In working with businesspeople through our work at Insigniam, unsurprisingly we encounter situations where there are stalemates between individuals or groups. No matter what they try to do, they cannot seem to get out of this trap. When asked where the problem lies, it invariably lives with the counterpart.

When examined, we find the person who is complaining generally has a very bad view of the other – something is wrong with them.

A phenomenon known as the Golem Effect is when people have low expectations for a person, and that causes the person to perform poorly, thus meeting the low expectations others have.

Although these low expectations are kept hidden, for the most part, they are likely to have a decisive impact on how things are going, creating a self-fulfilling prophecy. If you have ever been around somebody who has a less than generous view of you, you know your enthusiasm for working with that person is not very high.

The way out of course is to realize that this is happening. If how you view and listen to another person or group is shifted to something more positive it is possible that you start to see improved actions and results. It’s not just possible, it is what’s likely. This reversal in view is known as The Pygmalion Effect – where higher expectations lead to improved performance.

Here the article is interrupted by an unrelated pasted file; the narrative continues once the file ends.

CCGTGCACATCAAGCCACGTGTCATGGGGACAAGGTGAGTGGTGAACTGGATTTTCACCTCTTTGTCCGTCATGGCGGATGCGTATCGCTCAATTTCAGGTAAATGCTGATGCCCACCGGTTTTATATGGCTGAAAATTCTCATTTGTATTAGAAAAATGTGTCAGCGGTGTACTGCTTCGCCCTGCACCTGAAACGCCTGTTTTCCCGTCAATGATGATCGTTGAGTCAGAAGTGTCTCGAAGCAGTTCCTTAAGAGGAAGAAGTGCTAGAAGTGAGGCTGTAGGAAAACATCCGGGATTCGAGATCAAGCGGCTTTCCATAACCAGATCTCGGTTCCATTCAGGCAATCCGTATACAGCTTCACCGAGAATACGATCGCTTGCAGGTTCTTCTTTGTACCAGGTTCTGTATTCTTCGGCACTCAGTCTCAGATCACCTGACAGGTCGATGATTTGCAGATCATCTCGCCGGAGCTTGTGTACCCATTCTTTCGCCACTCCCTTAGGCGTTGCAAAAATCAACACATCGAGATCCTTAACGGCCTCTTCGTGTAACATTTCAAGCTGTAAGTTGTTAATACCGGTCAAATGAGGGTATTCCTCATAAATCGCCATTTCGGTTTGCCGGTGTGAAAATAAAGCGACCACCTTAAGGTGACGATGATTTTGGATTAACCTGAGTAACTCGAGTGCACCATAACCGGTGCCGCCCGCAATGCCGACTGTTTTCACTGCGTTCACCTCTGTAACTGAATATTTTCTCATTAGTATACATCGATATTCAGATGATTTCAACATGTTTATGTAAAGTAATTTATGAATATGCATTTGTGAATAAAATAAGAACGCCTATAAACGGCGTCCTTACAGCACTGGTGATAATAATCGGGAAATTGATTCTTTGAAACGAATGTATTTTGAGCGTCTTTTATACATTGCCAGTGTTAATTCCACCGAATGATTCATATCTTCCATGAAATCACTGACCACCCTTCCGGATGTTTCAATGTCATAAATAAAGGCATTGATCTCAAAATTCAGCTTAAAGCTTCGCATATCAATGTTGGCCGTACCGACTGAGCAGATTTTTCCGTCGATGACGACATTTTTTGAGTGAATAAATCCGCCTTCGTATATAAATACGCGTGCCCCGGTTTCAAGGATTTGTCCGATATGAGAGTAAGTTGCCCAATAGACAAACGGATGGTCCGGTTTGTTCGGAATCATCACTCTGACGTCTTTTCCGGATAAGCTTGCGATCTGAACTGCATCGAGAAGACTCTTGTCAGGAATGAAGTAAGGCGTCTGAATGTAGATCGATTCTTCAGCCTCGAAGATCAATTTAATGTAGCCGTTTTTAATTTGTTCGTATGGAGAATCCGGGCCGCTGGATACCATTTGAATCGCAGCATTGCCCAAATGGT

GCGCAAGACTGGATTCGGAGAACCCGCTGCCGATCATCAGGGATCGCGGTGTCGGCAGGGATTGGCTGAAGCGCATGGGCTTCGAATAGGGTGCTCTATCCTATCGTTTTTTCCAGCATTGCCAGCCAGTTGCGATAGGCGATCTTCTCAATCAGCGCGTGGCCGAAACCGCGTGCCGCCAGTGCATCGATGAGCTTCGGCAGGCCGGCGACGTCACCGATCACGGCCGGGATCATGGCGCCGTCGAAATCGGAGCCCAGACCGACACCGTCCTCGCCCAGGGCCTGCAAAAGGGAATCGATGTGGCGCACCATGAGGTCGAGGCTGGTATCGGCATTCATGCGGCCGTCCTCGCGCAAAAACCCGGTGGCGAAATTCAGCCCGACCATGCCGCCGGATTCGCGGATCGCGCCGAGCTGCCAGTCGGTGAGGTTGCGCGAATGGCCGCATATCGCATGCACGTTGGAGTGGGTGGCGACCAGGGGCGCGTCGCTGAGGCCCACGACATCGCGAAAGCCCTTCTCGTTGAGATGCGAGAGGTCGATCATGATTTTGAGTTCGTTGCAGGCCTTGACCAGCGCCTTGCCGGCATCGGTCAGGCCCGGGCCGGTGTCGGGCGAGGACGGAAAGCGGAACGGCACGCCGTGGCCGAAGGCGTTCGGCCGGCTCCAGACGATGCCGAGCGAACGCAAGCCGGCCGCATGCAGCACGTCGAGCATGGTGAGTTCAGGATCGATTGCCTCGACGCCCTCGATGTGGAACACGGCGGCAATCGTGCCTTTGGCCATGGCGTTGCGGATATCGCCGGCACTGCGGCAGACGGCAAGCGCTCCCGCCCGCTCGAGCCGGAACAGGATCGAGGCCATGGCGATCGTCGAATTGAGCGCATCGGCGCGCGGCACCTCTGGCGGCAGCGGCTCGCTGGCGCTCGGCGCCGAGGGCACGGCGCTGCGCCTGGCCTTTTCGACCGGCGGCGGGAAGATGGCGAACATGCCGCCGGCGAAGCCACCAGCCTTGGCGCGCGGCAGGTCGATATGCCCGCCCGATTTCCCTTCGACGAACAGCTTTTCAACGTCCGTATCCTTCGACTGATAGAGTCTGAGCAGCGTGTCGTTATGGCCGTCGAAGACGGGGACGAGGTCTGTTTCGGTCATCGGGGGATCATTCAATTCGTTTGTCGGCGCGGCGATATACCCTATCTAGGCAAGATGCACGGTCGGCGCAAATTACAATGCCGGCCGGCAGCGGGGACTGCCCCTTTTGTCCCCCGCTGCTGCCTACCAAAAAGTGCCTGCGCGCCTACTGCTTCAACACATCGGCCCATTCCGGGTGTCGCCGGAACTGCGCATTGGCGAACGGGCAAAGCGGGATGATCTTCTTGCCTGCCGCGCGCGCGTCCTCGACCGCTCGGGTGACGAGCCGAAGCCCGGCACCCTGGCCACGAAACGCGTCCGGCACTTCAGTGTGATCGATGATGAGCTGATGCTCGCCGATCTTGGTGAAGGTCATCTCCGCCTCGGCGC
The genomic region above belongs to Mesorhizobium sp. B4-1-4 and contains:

A very clever example of this is to be found in master music teacher Ben Zander and his practice of “giving an A’. In order to improve the performance of his classical music students, on the first day of class, he announces that everyone has already been given an A for the semester. This was not the “participation trophies” we hear about but rather a means for him to increase both what his students expected of themselves and what he expected of them in a manner that empowers them. In introducing this practice he discovered that it dramatically led to a profound difference in his students’ performance and in their experience of learning.

Look at where you are frustrated in your job, a project, an obstacle, a person, and see what your prevailing view is. You might find your way out of the Chinese finger trap you are in simply by shifting your view and how you listen.


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